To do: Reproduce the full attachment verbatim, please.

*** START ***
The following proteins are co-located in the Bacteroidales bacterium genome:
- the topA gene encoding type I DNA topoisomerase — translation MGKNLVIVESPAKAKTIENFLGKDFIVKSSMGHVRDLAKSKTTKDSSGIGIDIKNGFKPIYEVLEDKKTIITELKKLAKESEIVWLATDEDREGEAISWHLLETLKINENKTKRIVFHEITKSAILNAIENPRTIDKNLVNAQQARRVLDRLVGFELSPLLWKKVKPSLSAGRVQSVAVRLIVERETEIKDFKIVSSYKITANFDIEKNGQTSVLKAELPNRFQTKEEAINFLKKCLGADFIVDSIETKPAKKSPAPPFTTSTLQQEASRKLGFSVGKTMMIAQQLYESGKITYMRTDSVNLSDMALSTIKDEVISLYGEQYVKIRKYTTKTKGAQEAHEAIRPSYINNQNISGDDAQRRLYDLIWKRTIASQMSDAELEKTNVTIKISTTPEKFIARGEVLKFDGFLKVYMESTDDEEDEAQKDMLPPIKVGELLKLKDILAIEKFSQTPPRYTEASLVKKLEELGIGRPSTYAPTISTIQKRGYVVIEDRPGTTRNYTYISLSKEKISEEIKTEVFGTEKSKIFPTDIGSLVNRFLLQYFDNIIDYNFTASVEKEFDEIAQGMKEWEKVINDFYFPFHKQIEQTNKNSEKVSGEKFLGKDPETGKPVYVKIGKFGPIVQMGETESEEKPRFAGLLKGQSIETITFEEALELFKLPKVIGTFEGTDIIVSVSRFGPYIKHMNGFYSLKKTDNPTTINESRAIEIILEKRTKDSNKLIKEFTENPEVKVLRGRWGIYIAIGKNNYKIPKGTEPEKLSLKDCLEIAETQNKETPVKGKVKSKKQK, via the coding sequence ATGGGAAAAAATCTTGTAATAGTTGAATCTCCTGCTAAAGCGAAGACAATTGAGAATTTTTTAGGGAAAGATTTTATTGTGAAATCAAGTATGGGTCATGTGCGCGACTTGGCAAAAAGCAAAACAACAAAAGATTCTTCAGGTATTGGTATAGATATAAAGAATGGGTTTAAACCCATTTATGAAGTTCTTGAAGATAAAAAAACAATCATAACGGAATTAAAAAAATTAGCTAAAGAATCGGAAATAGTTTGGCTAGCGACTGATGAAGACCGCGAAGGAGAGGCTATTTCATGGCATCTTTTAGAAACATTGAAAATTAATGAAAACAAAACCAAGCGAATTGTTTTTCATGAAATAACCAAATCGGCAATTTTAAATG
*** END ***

The following proteins are co-located in the Bacteroidales bacterium genome:
- the topA gene encoding type I DNA topoisomerase — translation MGKNLVIVESPAKAKTIENFLGKDFIVKSSMGHVRDLAKSKTTKDSSGIGIDIKNGFKPIYEVLEDKKTIITELKKLAKESEIVWLATDEDREGEAISWHLLETLKINENKTKRIVFHEITKSAILNAIENPRTIDKNLVNAQQARRVLDRLVGFELSPLLWKKVKPSLSAGRVQSVAVRLIVERETEIKDFKIVSSYKITANFDIEKNGQTSVLKAELPNRFQTKEEAINFLKKCLGADFIVDSIETKPAKKSPAPPFTTSTLQQEASRKLGFSVGKTMMIAQQLYESGKITYMRTDSVNLSDMALSTIKDEVISLYGEQYVKIRKYTTKTKGAQEAHEAIRPSYINNQNISGDDAQRRLYDLIWKRTIASQMSDAELEKTNVTIKISTTPEKFIARGEVLKFDGFLKVYMESTDDEEDEAQKDMLPPIKVGELLKLKDILAIEKFSQTPPRYTEASLVKKLEELGIGRPSTYAPTISTIQKRGYVVIEDRPGTTRNYTYISLSKEKISEEIKTEVFGTEKSKIFPTDIGSLVNRFLLQYFDNIIDYNFTASVEKEFDEIAQGMKEWEKVINDFYFPFHKQIEQTNKNSEKVSGEKFLGKDPETGKPVYVKIGKFGPIVQMGETESEEKPRFAGLLKGQSIETITFEEALELFKLPKVIGTFEGTDIIVSVSRFGPYIKHMNGFYSLKKTDNPTTINESRAIEIILEKRTKDSNKLIKEFTENPEVKVLRGRWGIYIAIGKNNYKIPKGTEPEKLSLKDCLEIAETQNKETPVKGKVKSKKQK, via the coding sequence ATGGGAAAAAATCTTGTAATAGTTGAATCTCCTGCTAAAGCGAAGACAATTGAGAATTTTTTAGGGAAAGATTTTATTGTGAAATCAAGTATGGGTCATGTGCGCGACTTGGCAAAAAGCAAAACAACAAAAGATTCTTCAGGTATTGGTATAGATATAAAGAATGGGTTTAAACCCATTTATGAAGTTCTTGAAGATAAAAAAACAATCATAACGGAATTAAAAAAATTAGCTAAAGAATCGGAAATAGTTTGGCTAGCGACTGATGAAGACCGCGAAGGAGAGGCTATTTCATGGCATCTTTTAGAAACATTGAAAATTAATGAAAACAAAACCAAGCGAATTGTTTTTCATGAAATAACCAAATCGGCAATTTTAAATG